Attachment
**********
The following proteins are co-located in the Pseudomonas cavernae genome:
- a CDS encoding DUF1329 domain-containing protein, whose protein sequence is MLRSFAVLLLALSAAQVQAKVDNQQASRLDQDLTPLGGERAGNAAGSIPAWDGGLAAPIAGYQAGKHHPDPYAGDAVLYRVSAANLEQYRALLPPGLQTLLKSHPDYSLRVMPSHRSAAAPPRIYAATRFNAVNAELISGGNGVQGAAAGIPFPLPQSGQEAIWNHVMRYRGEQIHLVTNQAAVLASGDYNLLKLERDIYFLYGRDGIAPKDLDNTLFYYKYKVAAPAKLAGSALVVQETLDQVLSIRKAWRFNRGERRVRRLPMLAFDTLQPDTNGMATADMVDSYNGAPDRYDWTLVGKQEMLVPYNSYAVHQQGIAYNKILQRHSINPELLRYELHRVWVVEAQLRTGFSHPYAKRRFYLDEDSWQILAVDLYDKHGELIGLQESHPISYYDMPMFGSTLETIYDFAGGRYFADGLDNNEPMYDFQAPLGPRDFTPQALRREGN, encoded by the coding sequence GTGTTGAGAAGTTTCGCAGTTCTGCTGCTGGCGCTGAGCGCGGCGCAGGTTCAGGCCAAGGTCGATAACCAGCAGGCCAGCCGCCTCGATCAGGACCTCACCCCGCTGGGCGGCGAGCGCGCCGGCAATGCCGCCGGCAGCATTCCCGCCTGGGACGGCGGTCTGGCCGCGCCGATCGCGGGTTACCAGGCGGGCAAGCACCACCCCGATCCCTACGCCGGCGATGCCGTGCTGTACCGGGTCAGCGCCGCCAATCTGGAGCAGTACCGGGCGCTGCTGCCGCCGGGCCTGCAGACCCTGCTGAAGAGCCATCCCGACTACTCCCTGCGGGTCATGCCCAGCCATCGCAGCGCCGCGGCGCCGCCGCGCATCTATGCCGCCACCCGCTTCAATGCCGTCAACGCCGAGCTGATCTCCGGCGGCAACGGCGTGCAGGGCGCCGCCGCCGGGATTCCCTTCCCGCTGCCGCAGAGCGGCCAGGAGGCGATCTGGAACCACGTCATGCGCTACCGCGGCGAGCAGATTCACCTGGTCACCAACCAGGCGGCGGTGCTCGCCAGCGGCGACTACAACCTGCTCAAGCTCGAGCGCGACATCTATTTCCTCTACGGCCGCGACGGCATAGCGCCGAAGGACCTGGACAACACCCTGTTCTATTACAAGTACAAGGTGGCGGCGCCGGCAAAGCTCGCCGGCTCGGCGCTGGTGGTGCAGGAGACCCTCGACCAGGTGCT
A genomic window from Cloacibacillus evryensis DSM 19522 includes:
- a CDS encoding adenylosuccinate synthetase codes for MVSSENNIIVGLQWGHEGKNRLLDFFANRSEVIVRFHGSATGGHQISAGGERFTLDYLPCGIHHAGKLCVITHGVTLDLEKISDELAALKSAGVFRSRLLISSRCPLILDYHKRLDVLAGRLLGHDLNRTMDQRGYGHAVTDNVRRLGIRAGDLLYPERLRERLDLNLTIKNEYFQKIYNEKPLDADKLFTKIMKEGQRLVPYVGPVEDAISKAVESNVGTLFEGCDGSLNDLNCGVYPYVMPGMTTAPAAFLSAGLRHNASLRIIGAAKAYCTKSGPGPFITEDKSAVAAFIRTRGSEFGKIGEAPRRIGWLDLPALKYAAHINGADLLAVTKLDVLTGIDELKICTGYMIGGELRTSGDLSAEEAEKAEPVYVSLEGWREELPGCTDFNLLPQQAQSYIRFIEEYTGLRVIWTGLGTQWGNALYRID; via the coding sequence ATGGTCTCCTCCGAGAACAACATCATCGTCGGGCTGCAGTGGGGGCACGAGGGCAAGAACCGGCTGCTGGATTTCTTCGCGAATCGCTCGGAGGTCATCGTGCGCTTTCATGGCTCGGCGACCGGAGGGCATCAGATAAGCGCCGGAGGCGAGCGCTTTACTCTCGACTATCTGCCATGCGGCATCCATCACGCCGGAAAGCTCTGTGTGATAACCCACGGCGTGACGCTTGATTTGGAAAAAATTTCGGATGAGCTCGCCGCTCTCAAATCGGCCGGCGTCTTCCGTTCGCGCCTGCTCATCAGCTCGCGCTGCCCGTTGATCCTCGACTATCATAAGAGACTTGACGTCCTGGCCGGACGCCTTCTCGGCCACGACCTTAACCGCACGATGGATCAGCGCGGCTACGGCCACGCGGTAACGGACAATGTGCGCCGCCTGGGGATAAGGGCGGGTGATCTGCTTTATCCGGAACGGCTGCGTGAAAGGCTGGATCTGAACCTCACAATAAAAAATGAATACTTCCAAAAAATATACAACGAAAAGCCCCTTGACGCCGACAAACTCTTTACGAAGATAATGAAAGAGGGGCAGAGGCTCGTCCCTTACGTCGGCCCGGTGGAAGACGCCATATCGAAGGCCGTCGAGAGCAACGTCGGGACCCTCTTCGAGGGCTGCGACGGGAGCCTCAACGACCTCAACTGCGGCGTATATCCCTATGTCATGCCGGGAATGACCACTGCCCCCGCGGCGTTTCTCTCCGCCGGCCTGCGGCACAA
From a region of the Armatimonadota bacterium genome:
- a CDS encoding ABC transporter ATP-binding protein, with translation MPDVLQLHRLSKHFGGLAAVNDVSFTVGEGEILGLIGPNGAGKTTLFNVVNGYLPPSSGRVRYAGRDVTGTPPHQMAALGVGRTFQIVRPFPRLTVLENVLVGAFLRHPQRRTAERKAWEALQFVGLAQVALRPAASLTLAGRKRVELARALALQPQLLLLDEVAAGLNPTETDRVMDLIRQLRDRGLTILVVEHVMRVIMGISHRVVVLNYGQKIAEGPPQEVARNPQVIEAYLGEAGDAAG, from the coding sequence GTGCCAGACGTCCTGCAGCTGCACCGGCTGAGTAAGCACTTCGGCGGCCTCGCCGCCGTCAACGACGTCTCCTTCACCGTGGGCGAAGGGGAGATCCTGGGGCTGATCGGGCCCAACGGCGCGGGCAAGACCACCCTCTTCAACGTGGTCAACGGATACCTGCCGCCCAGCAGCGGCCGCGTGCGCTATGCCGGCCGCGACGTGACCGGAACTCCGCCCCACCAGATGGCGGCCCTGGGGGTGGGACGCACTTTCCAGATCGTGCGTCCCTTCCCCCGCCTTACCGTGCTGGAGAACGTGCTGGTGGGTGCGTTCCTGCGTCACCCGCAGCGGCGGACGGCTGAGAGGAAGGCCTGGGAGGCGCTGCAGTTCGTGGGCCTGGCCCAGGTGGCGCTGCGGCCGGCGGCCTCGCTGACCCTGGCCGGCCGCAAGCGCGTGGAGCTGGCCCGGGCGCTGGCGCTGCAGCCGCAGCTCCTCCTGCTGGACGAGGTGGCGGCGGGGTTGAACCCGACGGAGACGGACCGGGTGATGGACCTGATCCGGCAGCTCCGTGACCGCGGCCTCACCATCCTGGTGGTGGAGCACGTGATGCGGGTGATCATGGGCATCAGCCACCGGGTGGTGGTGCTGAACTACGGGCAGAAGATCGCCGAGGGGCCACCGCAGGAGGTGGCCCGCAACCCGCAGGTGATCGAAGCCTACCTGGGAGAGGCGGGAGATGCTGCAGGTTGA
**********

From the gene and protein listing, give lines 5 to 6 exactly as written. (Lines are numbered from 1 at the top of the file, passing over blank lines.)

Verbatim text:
From a region of the Armatimonadota bacterium genome:
- a CDS encoding ABC transporter ATP-binding protein, with translation MPDVLQLHRLSKHFGGLAAVNDVSFTVGEGEILGLIGPNGAGKTTLFNVVNGYLPPSSGRVRYAGRDVTGTPPHQMAALGVGRTFQIVRPFPRLTVLENVLVGAFLRHPQRRTAERKAWEALQFVGLAQVALRPAASLTLAGRKRVELARALALQPQLLLLDEVAAGLNPTETDRVMDLIRQLRDRGLTILVVEHVMRVIMGISHRVVVLNYGQKIAEGPPQEVARNPQVIEAYLGEAGDAAG, from the coding sequence GTGCCAGACGTCCTGCAGCTGCACCGGCTGAGTAAGCACTTCGGCGGCCTCGCCGCCGTCAACGACGTCTCCTTCACCGTGGGCGAAGGGGAGATCCTGGGGCTGATCGGGCCCAACGGCGCGGGCAAGACCACCCTCTTCAACGTGGTCAACGGATACCTGCCGCCCAGCAGCGGCCGCGTGCGCTATGCCGGCCGCGACGTGACCGGAACTCCGCCCCACCAGATGGCGGCCCTGGGGGTGGGACGCACTTTCCAGATCGTGCGTCCCTTCCCCCGCCTTACCGTGCTGGAGAACGTGCTGGTGGGTGCGTTCCTGCGTCACCCGCAGCGGCGGACGGCTGAGAGGAAGGCCTGGGAGGCGCTGCAGTTCGTGGGCCTGGCCCAGGTGGCGCTGCGGCCGGCGGCCTCGCTGACCCTGGCCGGCCGCAAGCGCGTGGAGCTGGCCCGGGCGCTGGCGCTGCAGCCGCAGCTCCTCCTGCTGGACGAGGTGGCGGCGGGGTTGAACCCGACGGAGACGGACCGGGTGATGGACCTGATCCGGCAGCTCCGTGACCGCGGCCTCACCATCCTGGTGGTGGAGCACGTGATGCGGGTGATCATGGGCATCAGCCACCGGGTGGTGGTGCTGAACTACGGGCAGAAGATCGCCGAGGGGCCACCGCAGGAGGTGGCCCGCAACCCGCAGGTGATCGAAGCCTACCTGGGAGAGGCGGGAGATGCTGCAGGTTGA